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from June 13 2015 until September 13 2015
In this ‘design derby’ the design icons of the Netherlands and Belgium will face each other in an exciting confrontation. From the sumptuous and elegant Belgian Art Nouveau to the more austere Dutch version and from the contemporary traditional tours de force from Belgium to the level-headed Dutch Design of today. Who will be the winner of this match or will it end in a draw?
In the summer of 2015, Museum Boijmans Van Beuningen will be staging a retrospective of Dutch and Belgian design over the past 200 years. Four hundred objects will be on show from the two neighbouring countries, varying from silver, glass, ceramics and posters to furniture, fashion and cars. The objects will be presented next to each other, in chronological order. At each moment of the time-line from 1815 to 2015, the visitor can see the most interesting items from the Netherlands and what Belgium, in turn, considered as exemplary at this juncture. After Rotterdam, the exhibition will, in the autumn of 2015, travel to the Design Museum in Ghent.
Belgian design is seen as craftsman-like, aesthetic, with the occasional surrealistic detail. For Dutch design, descriptions frequently mentioned include simple, sober and conceptual. How have the Netherlands and Belgium related to each other during the past 200 years in the field of design? What differences, for example, can be seen in the decorative and utility objects from the start of the 19th century, when the Industrial Revolution in Belgium propelled the country forward, while this development would not take place in the Netherlands until 50 years later? And what did both countries use to compete with each other during international challenges such as the Art Deco exhibition in 1925? But similarities emerge just as frequently as differences, when the two neighbouring countries shared the same inspiration or when an unmistakeable exchange took place. Where names such as Berlage, the Bruynzeel kitchen and Philips set the tone in Dutch design history, these positions in Belgium were assumed by Henry Van de Velde, the Cubex kitchen and the household products of Nova and Kalorik. The comparison between the Netherlands and Belgium offers insight into the design history of these two neighbours, and at the same time allows people to look more closely at the development of design in their own country.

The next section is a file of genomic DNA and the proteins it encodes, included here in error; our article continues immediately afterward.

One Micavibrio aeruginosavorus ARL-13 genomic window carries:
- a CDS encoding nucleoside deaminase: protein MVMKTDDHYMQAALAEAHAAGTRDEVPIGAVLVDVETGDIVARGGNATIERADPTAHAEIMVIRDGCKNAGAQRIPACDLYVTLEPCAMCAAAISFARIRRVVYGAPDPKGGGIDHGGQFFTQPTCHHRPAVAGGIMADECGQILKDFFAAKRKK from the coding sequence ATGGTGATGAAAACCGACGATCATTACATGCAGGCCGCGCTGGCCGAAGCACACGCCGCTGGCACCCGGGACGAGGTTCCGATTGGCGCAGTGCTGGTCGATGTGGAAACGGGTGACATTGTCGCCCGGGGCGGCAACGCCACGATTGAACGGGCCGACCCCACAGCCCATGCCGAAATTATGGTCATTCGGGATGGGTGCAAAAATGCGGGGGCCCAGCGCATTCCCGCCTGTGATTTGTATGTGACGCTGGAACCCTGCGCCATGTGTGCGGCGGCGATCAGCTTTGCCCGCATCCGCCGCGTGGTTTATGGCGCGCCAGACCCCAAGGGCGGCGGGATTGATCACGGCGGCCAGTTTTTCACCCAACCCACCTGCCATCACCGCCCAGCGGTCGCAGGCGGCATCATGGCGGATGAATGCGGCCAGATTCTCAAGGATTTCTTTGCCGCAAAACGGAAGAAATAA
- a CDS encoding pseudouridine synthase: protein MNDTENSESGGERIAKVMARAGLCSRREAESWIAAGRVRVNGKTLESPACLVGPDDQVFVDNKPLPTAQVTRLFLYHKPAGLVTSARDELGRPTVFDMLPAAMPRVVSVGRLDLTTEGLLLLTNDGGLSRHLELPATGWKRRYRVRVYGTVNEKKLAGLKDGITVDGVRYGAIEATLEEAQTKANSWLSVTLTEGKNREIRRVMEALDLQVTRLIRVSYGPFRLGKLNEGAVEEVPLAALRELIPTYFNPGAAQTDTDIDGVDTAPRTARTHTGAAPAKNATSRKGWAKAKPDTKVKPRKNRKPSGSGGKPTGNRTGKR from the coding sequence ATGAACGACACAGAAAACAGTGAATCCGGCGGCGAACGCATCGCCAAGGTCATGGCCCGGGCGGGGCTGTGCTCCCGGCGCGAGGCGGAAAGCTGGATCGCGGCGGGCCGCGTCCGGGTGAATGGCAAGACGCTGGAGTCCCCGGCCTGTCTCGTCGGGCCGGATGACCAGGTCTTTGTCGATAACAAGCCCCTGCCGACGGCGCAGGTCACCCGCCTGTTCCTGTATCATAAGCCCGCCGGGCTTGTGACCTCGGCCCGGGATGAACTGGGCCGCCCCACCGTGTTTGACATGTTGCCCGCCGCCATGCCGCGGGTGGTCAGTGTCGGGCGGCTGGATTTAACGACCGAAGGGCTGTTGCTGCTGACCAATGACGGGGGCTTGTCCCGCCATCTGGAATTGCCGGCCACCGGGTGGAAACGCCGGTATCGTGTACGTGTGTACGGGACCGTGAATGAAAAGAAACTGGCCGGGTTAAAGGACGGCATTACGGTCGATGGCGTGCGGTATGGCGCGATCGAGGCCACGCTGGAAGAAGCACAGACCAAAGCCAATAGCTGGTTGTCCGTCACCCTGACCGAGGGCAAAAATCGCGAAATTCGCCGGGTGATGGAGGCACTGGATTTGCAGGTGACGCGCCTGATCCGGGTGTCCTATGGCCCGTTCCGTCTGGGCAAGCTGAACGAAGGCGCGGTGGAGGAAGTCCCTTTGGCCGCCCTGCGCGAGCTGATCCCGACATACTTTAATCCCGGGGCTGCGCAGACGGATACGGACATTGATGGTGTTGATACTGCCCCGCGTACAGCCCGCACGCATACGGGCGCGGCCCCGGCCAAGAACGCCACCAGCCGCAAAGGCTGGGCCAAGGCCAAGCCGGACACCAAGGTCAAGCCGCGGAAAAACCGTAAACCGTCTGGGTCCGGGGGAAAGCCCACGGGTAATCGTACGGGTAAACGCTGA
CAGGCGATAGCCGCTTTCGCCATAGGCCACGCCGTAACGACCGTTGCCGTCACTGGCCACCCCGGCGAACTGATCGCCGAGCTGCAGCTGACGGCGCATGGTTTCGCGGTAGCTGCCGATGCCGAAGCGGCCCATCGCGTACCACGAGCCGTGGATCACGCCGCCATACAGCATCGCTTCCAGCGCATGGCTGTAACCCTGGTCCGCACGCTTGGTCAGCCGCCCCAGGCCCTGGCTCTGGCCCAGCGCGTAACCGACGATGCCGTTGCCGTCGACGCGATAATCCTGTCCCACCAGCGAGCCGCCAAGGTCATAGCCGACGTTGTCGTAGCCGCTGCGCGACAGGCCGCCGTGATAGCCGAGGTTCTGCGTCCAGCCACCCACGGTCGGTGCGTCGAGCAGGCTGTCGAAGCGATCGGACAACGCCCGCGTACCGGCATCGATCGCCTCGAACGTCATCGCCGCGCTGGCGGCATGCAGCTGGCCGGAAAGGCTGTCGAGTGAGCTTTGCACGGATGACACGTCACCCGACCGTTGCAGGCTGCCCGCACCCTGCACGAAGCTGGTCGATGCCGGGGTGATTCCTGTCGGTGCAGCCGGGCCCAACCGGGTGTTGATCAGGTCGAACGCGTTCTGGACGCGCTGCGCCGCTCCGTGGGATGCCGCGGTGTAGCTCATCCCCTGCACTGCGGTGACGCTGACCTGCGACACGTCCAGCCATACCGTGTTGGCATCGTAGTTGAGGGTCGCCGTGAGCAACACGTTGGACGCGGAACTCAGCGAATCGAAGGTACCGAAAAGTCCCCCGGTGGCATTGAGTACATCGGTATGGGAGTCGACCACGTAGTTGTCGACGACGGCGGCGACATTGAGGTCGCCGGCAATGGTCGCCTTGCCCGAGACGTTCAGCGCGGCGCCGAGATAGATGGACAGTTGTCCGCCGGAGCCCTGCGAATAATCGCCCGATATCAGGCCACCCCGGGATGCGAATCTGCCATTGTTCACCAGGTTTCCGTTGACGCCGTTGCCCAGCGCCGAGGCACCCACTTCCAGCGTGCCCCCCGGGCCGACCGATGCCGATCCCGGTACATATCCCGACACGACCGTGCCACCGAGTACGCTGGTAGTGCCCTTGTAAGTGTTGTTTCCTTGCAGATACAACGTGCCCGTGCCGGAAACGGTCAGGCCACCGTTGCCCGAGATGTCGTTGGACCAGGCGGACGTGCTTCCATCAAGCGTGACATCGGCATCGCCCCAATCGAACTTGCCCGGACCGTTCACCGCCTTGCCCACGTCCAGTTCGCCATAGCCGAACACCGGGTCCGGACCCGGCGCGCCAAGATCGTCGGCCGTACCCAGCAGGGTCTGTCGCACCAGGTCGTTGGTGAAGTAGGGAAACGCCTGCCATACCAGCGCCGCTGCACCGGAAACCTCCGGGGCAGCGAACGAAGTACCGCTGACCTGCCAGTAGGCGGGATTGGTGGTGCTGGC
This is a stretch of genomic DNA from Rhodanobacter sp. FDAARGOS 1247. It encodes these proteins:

A book will appear with the exhibition, in which eight historical and theoretical themes, with examples of objects that will also be on show in the exhibition, will be discussed in depth by Belgian and Dutch authors. Each article will be accompanied by comments from a specialist from the neighbouring country.